As shown in FIG. 5, over the front surface 368 of the mirror structure 360 is the mirror 380. The mirror 380 can be of any well known sufficiently reflective material for a desired transmission frequency, such as aluminum, copper, silver or gold. However, in one embodiment the mirror 380 is made of gold to reflect infrared frequencies. Gold provides the advantage that it is compatible with HF chemical releasing. The mirror 380 can be of any size and shape so long as it fits onto the mirror structure 360 and is large enough to reflect all, or at least a sufficient amount, of the light beam. Preferably, the mirror is large enough to reflect all of the light beam B3. In at least one embodiment of the apparatus, the mirror is about 300 μm tall and about 400 μm wide.

As shown in FIG. 6, at the sides 364 of the mirror structure 360 are guides 366 and catches 370. FIG. 6 shows a portion of the actuator arm 330 and the mirror structure 360, with only one side 364 shown. The guides 366 are used to guide the latch 390 into position when the mirror structure is raised to its upright position during fabrication. The guides 366 are elongated narrow beams which extend from the catches 370 out along a path generally defined by the desired movement of the latch 390 as the switch 300 is constructed. The guides 366 can vary in width, length and thickness. However, the guides 366 must be wide enough to support loads generated if the latches 390 attempt to slide off the catches 370. Also, the guides 366 must be long enough to retain the latches 390 behind the guides 366 when the mirror structure 360 is raised underneath the latches 390. Also, to simplify fabrication, the guides 366 are preferably the same thickness as the rest of the mirror structure 360, that is about 1.0 μm. The actual shape the guides 366 can vary but it is preferred that the inside edge is kept generally straight to facilitate movement of the latches 390 along the guides 366.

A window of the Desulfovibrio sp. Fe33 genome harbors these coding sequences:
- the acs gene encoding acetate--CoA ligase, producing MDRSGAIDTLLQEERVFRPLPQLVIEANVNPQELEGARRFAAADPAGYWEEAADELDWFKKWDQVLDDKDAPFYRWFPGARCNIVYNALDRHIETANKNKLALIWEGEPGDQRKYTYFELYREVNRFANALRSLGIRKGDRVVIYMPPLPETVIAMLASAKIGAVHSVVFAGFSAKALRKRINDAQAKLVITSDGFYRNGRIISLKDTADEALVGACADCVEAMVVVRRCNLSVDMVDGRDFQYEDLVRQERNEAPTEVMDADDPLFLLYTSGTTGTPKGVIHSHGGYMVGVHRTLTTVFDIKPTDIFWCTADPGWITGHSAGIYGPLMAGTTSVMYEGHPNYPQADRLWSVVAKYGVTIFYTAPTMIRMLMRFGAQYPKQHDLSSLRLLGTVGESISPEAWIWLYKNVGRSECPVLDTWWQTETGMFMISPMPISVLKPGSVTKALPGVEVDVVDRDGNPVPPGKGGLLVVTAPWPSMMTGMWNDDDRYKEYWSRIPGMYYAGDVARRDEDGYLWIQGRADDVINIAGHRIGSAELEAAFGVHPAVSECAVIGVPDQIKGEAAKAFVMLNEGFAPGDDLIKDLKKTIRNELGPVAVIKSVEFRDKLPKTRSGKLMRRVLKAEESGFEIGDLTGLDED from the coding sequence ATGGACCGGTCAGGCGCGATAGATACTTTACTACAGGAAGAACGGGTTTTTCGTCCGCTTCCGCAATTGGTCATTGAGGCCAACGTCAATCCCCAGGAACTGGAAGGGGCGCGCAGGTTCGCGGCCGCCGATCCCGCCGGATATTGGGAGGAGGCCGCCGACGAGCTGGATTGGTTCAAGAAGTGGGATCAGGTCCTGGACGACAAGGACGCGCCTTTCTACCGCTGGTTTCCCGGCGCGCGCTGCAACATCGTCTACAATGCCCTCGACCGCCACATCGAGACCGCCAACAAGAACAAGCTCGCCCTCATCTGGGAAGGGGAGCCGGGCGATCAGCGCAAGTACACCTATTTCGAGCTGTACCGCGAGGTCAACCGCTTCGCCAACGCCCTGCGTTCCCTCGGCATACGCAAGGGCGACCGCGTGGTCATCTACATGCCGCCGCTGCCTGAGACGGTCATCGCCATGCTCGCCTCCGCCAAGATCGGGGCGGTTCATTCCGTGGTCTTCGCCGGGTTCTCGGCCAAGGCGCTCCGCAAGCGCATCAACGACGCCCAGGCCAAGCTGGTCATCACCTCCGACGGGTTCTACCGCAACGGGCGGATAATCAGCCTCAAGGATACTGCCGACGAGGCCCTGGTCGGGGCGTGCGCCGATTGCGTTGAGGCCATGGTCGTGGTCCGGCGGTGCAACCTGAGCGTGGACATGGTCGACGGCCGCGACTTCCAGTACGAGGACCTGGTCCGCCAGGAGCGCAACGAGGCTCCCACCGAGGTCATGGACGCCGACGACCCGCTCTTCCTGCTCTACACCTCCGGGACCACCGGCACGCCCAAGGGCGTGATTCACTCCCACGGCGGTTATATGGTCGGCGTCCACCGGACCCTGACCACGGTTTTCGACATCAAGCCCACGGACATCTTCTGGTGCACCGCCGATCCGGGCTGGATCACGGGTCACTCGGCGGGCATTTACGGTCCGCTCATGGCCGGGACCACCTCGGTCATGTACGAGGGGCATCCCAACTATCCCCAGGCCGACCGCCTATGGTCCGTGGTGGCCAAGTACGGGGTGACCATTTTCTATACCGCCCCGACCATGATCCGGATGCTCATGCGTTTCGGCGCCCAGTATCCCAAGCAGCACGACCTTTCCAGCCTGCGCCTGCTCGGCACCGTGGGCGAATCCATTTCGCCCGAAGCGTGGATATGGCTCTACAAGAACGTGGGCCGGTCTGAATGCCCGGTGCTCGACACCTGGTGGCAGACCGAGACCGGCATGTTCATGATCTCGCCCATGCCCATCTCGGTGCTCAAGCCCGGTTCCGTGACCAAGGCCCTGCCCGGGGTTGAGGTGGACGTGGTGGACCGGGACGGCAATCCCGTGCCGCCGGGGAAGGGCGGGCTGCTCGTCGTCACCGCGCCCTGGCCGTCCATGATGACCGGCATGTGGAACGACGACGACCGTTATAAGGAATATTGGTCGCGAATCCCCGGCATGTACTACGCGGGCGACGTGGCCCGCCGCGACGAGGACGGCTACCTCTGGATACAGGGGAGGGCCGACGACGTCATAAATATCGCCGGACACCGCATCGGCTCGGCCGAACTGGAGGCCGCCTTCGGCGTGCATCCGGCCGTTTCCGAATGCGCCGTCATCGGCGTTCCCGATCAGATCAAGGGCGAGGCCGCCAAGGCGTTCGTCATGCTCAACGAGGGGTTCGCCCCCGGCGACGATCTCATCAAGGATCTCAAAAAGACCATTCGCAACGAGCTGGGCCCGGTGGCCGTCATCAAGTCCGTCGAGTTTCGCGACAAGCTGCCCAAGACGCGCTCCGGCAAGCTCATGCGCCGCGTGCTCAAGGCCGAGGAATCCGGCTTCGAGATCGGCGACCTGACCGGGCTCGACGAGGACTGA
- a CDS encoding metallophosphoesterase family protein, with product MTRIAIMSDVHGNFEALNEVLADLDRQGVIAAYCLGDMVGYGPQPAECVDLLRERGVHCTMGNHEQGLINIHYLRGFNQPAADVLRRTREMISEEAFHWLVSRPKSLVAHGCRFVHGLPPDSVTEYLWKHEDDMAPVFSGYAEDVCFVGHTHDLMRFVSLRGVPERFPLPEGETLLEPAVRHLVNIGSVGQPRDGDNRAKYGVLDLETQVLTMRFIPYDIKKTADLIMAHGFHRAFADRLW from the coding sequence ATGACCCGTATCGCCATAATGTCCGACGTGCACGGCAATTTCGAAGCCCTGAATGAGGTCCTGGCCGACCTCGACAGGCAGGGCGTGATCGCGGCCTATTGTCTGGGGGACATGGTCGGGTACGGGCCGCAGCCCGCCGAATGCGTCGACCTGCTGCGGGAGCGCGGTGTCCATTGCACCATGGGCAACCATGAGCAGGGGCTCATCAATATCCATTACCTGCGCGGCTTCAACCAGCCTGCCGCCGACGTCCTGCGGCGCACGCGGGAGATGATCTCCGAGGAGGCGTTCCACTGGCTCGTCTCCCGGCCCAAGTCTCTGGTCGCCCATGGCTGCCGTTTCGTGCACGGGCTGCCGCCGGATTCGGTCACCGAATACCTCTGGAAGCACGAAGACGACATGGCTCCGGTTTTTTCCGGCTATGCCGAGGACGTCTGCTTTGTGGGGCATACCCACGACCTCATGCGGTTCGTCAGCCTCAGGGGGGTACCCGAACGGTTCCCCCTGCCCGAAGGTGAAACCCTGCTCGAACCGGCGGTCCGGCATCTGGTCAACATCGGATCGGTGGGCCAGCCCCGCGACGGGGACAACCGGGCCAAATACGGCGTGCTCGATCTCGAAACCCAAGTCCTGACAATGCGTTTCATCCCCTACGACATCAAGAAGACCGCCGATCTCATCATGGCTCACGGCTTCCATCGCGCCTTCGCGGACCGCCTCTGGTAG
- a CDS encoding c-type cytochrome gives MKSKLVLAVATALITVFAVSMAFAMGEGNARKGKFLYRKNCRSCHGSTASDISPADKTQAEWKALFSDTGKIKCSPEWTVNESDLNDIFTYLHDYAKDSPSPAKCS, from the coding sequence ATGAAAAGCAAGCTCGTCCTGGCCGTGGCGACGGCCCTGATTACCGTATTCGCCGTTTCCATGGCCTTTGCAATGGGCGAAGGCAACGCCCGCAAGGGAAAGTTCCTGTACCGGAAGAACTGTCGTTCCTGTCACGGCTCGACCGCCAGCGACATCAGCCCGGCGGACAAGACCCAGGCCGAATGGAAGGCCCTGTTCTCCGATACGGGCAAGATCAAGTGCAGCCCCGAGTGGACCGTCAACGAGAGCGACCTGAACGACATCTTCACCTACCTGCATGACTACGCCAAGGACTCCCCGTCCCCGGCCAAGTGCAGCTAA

As the mirror structure 360 is raised up from a horizontal position to an upright or vertical position, the catches 370, which are initially positioned underneath the latches 390 when the mirror structure 360 is in the horizontal position, move up to contact the latches 390. With the catches 370 contacting the latches 390, the guides 366 extend from the catches 370 out past and over the latches 390. This causes the guides 366 to direct the latches 390 into along the catches 370. Having a latch 390 slide off a catch 370 could result in a failure of device as the mirror 380 most probably would not be positioned properly.

Therefore, as the mirror structure 360 is raised into position, the guides 366 each operate to maintain the latches 390 positioned over their respective catches 370 until the latches 390 engage each catch 370 and the mirror structure 360 is locked into its upright position.

As shown in FIG. 7, each latch 390 includes an anchor 391, an inboard portion 392, a center portion 393, an outboard portion 394 and fasteners 395. These portions of the latch 390 are described in more detail herein.

Each side 364 of the mirror structure 360 has a catch 370, as set forth in FIG. 8. The catches 370 function to receive fasteners 395 of the mirror latches 390 (as shown in FIG. 9). Each catch 370 includes walls 371, shoulders 372, shoulder upper edges 373, shoulder side edges or side surfaces 374, upper trench 375, bottom or support surfaces 376, lower trench 377 and notches 378.